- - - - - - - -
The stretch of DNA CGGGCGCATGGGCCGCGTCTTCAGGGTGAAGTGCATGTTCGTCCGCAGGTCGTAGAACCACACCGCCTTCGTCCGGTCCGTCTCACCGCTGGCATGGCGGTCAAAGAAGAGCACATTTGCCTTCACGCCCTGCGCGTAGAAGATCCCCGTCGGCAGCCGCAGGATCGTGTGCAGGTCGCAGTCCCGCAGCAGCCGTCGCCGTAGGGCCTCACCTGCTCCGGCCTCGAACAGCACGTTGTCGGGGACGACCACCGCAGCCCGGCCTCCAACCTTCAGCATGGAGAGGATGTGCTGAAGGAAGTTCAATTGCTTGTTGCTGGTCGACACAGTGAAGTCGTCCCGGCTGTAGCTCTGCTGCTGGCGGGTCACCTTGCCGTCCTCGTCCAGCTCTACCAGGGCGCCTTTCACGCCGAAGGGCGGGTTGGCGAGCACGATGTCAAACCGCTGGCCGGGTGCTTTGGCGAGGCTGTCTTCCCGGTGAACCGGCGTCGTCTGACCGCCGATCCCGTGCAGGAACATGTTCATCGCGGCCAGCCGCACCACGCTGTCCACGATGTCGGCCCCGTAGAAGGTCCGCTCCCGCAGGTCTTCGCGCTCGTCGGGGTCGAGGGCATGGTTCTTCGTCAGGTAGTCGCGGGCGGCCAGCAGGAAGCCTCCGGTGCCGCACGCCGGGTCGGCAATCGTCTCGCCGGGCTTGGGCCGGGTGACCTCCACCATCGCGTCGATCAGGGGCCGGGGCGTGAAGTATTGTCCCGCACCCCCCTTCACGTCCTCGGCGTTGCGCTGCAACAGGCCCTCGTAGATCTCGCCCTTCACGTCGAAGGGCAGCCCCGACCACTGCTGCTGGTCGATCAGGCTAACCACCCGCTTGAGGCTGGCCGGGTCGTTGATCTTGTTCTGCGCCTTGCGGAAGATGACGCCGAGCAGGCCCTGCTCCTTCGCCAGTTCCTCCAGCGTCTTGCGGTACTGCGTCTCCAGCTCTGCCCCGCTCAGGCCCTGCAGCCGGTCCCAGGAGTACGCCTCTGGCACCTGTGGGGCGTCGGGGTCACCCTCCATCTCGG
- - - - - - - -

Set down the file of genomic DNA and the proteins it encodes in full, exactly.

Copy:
The stretch of DNA CGGGCGCATGGGCCGCGTCTTCAGGGTGAAGTGCATGTTCGTCCGCAGGTCGTAGAACCACACCGCCTTCGTCCGGTCCGTCTCACCGCTGGCATGGCGGTCAAAGAAGAGCACATTTGCCTTCACGCCCTGCGCGTAGAAGATCCCCGTCGGCAGCCGCAGGATCGTGTGCAGGTCGCAGTCCCGCAGCAGCCGTCGCCGTAGGGCCTCACCTGCTCCGGCCTCGAACAGCACGTTGTCGGGGACGACCACCGCAGCCCGGCCTCCAACCTTCAGCATGGAGAGGATGTGCTGAAGGAAGTTCAATTGCTTGTTGCTGGTCGACACAGTGAAGTCGTCCCGGCTGTAGCTCTGCTGCTGGCGGGTCACCTTGCCGTCCTCGTCCAGCTCTACCAGGGCGCCTTTCACGCCGAAGGGCGGGTTGGCGAGCACGATGTCAAACCGCTGGCCGGGTGCTTTGGCGAGGCTGTCTTCCCGGTGAACCGGCGTCGTCTGACCGCCGATCCCGTGCAGGAACATGTTCATCGCGGCCAGCCGCACCACGCTGTCCACGATGTCGGCCCCGTAGAAGGTCCGCTCCCGCAGGTCTTCGCGCTCGTCGGGGTCGAGGGCATGGTTCTTCGTCAGGTAGTCGCGGGCGGCCAGCAGGAAGCCTCCGGTGCCGCACGCCGGGTCGGCAATCGTCTCGCCGGGCTTGGGCCGGGTGACCTCCACCATCGCGTCGATCAGGGGCCGGGGCGTGAAGTATTGTCCCGCACCCCCCTTCACGTCCTCGGCGTTGCGCTGCAACAGGCCCTCGTAGATCTCGCCCTTCACGTCGAAGGGCAGCCCCGACCACTGCTGCTGGTCGATCAGGCTAACCACCCGCTTGAGGCTGGCCGGGTCGTTGATCTTGTTCTGCGCCTTGCGGAAGATGACGCCGAGCAGGCCCTGCTCCTTCGCCAGTTCCTCCAGCGTCTTGCGGTACTGCGTCTCCAGCTCTGCCCCGCTCAGGCCCTGCAGCCGGTCCCAGGAGTACGCCTCTGGCACCTGTGGGGCGTCGGGGTCACCCTCCATCTCGG